It was clear who won the great FlightAware cloud evaluation war of 2019: AWS.

ETL Improvements

Armed with the resources of the Cloud, we decided to tune and optimize our ETL code. In hindsight, we probably should have done that first in order to generate an accurate view of what resources we needed with optimized code. Our in-house ETL that used to take weeks took hours on the optimized code. It was shocking how much of an improvement we received from tuning our code.

Three primary changes made a difference:

  1. Batching our ETL days together. This saved on multiple expensive reads to our s3 storage bucket at AWS. Our first iteration of this resulted in two million reads/writers to the s3 bucket, which AWS did not like. I remember seeing in the logs “Slow Down! You’re going too fast!” when our EMR jobs were failing after this improvement. We scaled it back so we weren’t hitting the s3 bucket over 30,000/sec rate they allow before throttling or denying requests.
  2. Switching from strings to appropriate types based on data. There were parts of the Scala code that would store data in a string and then convert it to an integer multiple times. So we switched from strings to types that were a better fit for the data; sometimes “Double” or “ Long” types. Java Strings have about 40 bytes of overhead over the raw string data.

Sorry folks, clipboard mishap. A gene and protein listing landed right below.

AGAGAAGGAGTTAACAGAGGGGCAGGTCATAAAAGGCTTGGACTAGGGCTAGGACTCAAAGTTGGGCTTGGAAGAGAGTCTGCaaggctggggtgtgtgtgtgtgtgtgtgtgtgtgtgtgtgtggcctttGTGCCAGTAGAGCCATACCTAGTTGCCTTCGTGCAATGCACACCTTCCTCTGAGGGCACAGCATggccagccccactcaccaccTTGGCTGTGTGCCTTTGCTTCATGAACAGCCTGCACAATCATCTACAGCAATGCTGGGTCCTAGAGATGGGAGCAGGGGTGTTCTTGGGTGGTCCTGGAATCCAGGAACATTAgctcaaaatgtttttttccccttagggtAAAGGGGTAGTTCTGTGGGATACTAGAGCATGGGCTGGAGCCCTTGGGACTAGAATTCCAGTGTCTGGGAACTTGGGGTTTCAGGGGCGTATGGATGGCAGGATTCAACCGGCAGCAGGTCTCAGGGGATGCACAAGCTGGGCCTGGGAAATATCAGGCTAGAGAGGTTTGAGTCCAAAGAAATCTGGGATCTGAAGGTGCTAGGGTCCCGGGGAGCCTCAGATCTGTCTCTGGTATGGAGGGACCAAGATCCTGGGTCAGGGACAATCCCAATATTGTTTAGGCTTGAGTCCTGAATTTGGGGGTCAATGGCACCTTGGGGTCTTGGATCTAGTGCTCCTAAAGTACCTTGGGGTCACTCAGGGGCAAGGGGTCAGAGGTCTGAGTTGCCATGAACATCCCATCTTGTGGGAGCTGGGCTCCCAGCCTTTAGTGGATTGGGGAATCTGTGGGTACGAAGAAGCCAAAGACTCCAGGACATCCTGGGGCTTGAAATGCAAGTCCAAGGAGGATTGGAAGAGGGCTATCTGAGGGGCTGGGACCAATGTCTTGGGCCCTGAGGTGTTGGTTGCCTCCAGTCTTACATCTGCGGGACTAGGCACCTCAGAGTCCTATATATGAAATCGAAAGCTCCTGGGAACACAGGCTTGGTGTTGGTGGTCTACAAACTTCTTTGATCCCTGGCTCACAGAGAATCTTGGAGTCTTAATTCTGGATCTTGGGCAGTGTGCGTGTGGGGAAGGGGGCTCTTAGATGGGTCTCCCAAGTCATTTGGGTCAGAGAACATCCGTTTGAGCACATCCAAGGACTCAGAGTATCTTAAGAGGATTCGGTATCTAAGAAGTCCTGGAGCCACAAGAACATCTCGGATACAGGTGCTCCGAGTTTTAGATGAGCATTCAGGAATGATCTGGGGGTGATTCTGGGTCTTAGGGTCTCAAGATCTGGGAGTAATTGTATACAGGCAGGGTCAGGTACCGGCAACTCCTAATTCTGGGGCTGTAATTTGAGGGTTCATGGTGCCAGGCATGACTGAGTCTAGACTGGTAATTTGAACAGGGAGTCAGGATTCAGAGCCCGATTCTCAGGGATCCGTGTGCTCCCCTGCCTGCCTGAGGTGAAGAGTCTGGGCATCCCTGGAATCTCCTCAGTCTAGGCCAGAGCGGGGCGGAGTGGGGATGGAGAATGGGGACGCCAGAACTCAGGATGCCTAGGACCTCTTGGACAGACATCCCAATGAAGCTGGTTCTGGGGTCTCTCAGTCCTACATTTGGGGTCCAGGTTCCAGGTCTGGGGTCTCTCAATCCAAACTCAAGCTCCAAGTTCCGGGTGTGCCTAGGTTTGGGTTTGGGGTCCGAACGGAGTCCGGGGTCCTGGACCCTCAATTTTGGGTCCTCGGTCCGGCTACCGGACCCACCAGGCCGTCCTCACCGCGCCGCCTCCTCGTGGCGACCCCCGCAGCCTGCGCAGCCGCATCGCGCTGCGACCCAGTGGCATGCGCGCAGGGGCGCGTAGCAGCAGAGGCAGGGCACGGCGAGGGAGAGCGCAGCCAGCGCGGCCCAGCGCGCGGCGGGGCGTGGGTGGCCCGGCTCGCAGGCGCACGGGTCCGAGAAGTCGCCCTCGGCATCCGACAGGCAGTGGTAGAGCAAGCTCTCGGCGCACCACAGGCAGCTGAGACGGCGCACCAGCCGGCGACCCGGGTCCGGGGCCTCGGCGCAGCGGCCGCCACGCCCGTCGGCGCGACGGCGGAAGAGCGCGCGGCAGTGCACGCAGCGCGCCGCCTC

3. Caching. We went through our code and identified when to call .cache() on a dataframe so that we avoided doing a lot of expensive repeat work.

These ETL code improvements allowed us to take what would run in hours down to minutes (six minutes per dataset day, to be exact) in the cloud with enough resources. We settled on using a balance between cost effective and still efficient, which allowed us to complete a day or a year dataset within an hour.

Predict by the Numbers

These are some fun facts about our current production service for flight predictions. These numbers are after optimizations and what we ended up using of our cloud quotas.

Total Size on disk for all training sets for one generation of models 5.9 TB
Total number of models being served in production 1,108
(2,416 with redundancy)
How long it takes to train all models in the cloud 6 hours
Number of machines in our in-house spark cluster 55
Number of machines providing live prediction streaming 24
How long it takes to build a new training set for all models in-house vs in the cloud In-house: 10 hours
Cloud: 1 hour
Peak number of cores used in the cloud for Spark 17,472
Peak number of cores used in the cloud for training models ~ 8,000
Average number of tree evaluations per second across one live prediction streaming cluster during the day > 1.6 million
Number of examples in the largest single training set 90,527,720
Number of examples across all training sets: 8,297,144,525
(took us 24 hours of runtime to compute)

The Future

We’ve come a long way and there is more to come; be sure that whatever we do, we will be soaring in the clouds with our machine learning at scale.

Diorge Tavares

Diorge Tavares

As a Senior SRE, Diorge Tavares has been working with FlightAware's Predictive Technologies team, using machine learning to bring flight arrival predictions to production in FlightAware's Foresight.